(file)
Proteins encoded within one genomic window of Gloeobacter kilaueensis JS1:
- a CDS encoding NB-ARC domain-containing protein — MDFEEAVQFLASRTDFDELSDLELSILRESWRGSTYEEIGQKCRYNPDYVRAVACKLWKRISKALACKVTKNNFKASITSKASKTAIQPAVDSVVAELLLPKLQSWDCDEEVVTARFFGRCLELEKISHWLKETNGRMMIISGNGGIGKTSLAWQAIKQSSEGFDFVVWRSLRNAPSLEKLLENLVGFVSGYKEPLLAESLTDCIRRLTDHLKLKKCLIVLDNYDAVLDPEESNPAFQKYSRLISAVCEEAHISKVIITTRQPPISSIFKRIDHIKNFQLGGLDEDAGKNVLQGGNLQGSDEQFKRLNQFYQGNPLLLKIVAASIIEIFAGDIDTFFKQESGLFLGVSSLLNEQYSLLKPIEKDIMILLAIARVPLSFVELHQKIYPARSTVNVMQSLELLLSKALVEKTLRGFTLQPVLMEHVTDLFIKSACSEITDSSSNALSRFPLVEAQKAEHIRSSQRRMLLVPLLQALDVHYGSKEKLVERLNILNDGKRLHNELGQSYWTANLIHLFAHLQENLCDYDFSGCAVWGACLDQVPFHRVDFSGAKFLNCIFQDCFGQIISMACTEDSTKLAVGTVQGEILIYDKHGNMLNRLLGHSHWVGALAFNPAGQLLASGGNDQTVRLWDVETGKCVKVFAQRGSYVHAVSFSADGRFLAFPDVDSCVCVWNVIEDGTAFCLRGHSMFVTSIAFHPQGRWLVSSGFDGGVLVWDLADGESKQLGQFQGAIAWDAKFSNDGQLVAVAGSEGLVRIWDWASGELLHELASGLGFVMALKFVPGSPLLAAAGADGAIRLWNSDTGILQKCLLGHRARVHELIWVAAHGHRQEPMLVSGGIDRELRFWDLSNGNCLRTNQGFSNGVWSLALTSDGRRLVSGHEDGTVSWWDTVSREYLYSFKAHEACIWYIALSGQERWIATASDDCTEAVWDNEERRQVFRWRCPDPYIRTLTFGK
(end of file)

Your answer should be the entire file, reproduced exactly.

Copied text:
Proteins encoded within one genomic window of Gloeobacter kilaueensis JS1:
- a CDS encoding NB-ARC domain-containing protein — MDFEEAVQFLASRTDFDELSDLELSILRESWRGSTYEEIGQKCRYNPDYVRAVACKLWKRISKALACKVTKNNFKASITSKASKTAIQPAVDSVVAELLLPKLQSWDCDEEVVTARFFGRCLELEKISHWLKETNGRMMIISGNGGIGKTSLAWQAIKQSSEGFDFVVWRSLRNAPSLEKLLENLVGFVSGYKEPLLAESLTDCIRRLTDHLKLKKCLIVLDNYDAVLDPEESNPAFQKYSRLISAVCEEAHISKVIITTRQPPISSIFKRIDHIKNFQLGGLDEDAGKNVLQGGNLQGSDEQFKRLNQFYQGNPLLLKIVAASIIEIFAGDIDTFFKQESGLFLGVSSLLNEQYSLLKPIEKDIMILLAIARVPLSFVELHQKIYPARSTVNVMQSLELLLSKALVEKTLRGFTLQPVLMEHVTDLFIKSACSEITDSSSNALSRFPLVEAQKAEHIRSSQRRMLLVPLLQALDVHYGSKEKLVERLNILNDGKRLHNELGQSYWTANLIHLFAHLQENLCDYDFSGCAVWGACLDQVPFHRVDFSGAKFLNCIFQDCFGQIISMACTEDSTKLAVGTVQGEILIYDKHGNMLNRLLGHSHWVGALAFNPAGQLLASGGNDQTVRLWDVETGKCVKVFAQRGSYVHAVSFSADGRFLAFPDVDSCVCVWNVIEDGTAFCLRGHSMFVTSIAFHPQGRWLVSSGFDGGVLVWDLADGESKQLGQFQGAIAWDAKFSNDGQLVAVAGSEGLVRIWDWASGELLHELASGLGFVMALKFVPGSPLLAAAGADGAIRLWNSDTGILQKCLLGHRARVHELIWVAAHGHRQEPMLVSGGIDRELRFWDLSNGNCLRTNQGFSNGVWSLALTSDGRRLVSGHEDGTVSWWDTVSREYLYSFKAHEACIWYIALSGQERWIATASDDCTEAVWDNEERRQVFRWRCPDPYIRTLTFGK